A PGW spokesperson said the gas company hadn’t yet terminated anyone’s services, and that any customer struggling to pay a bill should call 215-235-1000 or visit its website. The company has several assistance programs available for customers in need.

“Our position is we’re trying to reach out to anyone who needs help and we’re trying to make sure everyone maintains service, and they should do that by contacting us as soon as they can and let us know what their situation is and we’ll connect them to services if they’re eligible,” she said.

But many people don’t know about the protections that exist, and Ballenger said it’s unclear how the utility companies will communicate with customers who are at risk for termination. Low-income individuals eligible for protections must also apply for assistance programs to qualify.

“Nowhere in the commission’s order does it shift the responsibility to the utility to ensure that customers are educated about the types of programs they have to apply for to maintain their utility service,” Ballenger said.

On that point, Community Legal Services has filed a petition for clarification with the Public Utility Commission. The PUC order that ended the moratorium “does not adequately explain what is required of customers to protect them from termination in the short timeframe established,” the petition filed with the state notes.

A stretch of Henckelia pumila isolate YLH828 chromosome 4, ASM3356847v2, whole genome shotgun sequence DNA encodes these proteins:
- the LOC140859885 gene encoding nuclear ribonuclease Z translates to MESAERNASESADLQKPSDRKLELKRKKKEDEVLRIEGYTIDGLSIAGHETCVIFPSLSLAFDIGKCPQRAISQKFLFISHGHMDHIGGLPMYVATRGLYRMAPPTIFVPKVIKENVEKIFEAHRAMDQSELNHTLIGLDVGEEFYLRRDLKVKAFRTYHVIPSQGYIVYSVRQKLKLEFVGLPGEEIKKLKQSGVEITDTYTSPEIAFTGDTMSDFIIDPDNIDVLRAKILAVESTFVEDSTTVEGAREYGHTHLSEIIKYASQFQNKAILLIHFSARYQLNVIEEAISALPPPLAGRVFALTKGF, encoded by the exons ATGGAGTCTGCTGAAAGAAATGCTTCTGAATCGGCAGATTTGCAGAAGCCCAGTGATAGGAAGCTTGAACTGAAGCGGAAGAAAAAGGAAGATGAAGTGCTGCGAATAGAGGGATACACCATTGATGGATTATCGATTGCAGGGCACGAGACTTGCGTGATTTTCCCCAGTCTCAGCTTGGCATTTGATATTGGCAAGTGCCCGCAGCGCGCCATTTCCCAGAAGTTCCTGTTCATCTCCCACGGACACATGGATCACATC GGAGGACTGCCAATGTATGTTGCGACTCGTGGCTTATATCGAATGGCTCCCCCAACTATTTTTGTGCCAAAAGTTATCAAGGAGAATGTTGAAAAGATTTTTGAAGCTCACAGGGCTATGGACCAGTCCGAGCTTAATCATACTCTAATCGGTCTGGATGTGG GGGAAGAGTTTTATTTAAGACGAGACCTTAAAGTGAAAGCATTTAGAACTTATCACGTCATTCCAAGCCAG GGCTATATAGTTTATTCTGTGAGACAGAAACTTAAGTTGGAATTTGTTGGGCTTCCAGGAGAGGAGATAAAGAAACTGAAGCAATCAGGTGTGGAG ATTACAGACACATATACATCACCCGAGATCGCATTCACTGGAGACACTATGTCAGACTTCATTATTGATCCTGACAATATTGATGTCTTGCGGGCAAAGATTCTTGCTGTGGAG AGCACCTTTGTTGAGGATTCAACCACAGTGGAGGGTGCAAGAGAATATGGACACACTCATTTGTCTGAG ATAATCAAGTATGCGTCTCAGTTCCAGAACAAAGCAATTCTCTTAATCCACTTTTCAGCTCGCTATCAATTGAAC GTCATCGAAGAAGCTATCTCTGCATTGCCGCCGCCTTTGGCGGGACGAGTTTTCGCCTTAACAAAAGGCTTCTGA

The end to the moratorium affects all utility providers. Ballenger said step one for any customer is to do exactly what PGW suggested and call the utility to ask for assistance. The provider should be able to determine the options for help, and if people believe they have been unfairly terminated they can file complaints with the PUC. If a household has an individual with a serious illness, that household can make use of medical protections available to all residential customers.

In Philadelphia, utility hardship funds  are one option available to those who qualify. Utility companies also have customer assistance programs that provide for a discounted monthly bill and an opportunity to earn forgiveness of any accumulated debt for any period before enrollment in the program.  But Ballenger said that the current pandemic and resulting economic crisis demands more help for families.

“You really cannot maintain a safe home without utility service, so if you don’t have the ability to pay you are really at a persistent and incurable risk, unless something changes, unless some additional funds are made available to you and your family,” he said.

The attorney noted that communities of color in Philadelphia are particularly at risk.

“So the threat over the long term is we may see a new form of public health crisis from people who are not able to safely reside in their homes because they no longer have utility services, and in the context of a pandemic, that to me is pretty frightening.”

Broke in PhillyWHYY is one of over 20 news organizations producing Broke in Philly, a collaborative reporting project on solutions to poverty and the city’s push towards economic justice. Follow us at @BrokeInPhilly.